There are always risks when writing about one’s personal life. For anyone who has and will take the time to read my memoir I hope will listen to the voices of those speaking and to their stories.  My family and church—although a major part of the story—are not the entire story. There are no hidden meanings or subtle messages embedded in the text. There are no secrets to be exposed nor is it a “tell-all” book of lies and gossip. Any attempt to read into something that isn’t there the reader will be sorely disappointed, and will have missed my purpose for writing my memoir completely.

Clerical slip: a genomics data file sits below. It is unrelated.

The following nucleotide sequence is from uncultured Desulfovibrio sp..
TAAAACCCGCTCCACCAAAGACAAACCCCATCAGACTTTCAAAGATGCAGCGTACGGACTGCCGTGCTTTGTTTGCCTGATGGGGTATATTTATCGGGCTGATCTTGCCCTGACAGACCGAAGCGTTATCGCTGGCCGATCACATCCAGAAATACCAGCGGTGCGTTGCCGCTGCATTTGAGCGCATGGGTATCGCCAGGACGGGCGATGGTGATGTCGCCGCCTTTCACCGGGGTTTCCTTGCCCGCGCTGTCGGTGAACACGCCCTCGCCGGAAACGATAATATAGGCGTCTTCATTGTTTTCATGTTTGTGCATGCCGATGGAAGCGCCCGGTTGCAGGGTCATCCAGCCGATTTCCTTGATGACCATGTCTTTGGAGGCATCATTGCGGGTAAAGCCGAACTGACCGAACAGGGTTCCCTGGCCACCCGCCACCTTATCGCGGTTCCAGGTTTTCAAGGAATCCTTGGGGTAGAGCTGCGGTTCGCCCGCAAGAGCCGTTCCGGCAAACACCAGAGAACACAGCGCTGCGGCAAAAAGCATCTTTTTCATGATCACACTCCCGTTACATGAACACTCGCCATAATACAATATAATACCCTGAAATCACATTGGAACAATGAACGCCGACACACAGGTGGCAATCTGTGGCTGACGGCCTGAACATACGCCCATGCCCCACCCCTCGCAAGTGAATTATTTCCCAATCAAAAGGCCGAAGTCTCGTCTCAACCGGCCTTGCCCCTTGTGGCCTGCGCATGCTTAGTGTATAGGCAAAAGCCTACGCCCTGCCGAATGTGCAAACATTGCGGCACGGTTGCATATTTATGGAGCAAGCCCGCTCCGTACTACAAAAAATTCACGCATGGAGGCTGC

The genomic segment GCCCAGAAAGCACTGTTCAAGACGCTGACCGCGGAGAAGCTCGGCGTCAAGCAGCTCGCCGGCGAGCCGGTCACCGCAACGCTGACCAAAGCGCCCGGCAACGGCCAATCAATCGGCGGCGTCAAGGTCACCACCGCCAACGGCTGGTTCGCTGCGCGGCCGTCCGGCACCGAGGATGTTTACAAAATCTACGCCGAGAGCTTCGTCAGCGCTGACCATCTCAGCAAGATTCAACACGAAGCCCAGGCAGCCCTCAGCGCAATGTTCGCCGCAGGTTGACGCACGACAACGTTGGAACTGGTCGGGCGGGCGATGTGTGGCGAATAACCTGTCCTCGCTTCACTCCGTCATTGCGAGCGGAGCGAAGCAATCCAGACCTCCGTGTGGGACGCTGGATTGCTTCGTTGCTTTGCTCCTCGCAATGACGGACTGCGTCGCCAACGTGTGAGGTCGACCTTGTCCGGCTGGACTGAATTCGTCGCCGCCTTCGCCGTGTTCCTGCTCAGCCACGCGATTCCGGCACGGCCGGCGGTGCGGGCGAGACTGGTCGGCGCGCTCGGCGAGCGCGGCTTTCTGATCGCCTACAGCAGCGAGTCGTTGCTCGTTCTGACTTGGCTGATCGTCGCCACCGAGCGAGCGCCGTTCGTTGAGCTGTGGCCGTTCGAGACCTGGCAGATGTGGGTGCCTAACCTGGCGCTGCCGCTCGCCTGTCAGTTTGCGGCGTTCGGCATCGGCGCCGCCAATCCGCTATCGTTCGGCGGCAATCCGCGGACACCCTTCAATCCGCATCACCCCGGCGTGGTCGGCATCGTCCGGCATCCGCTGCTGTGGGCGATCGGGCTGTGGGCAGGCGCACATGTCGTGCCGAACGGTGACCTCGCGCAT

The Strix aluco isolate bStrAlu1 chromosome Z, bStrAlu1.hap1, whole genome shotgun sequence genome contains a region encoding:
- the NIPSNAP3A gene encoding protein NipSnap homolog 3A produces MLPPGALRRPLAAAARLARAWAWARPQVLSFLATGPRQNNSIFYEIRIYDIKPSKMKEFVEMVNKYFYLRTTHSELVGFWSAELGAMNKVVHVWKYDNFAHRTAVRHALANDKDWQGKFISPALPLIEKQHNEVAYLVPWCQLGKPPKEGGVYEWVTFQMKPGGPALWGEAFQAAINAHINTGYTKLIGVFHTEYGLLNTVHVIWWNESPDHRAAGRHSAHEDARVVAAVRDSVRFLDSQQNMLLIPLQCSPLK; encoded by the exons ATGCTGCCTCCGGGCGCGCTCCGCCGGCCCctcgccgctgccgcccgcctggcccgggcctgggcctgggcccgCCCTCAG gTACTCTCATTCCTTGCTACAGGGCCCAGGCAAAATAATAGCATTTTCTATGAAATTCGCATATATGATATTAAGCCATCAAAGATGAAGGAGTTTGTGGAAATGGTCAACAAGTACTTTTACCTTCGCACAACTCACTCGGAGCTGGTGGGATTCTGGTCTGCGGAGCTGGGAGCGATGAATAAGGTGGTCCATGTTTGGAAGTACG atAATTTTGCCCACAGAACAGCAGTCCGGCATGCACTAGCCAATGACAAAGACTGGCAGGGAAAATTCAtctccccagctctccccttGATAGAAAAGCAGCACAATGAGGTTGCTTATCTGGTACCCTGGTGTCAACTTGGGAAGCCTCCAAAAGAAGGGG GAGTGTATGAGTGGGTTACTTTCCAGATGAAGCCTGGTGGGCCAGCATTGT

I willingly confess that I am guilty of a godly reverence for my Dad who I felt deserved so much more in life than he received. I am also certain that feeling is not unique to me. I know there are pastors’ children who share the same admiration and respect for their clergy parents as I do mine.  So I’ll share this final bit of advice: When writing about the people you love be careful not to turn their memory into ghosts where one returns to the grave and never leaves. Memory is liberating; never an obsession.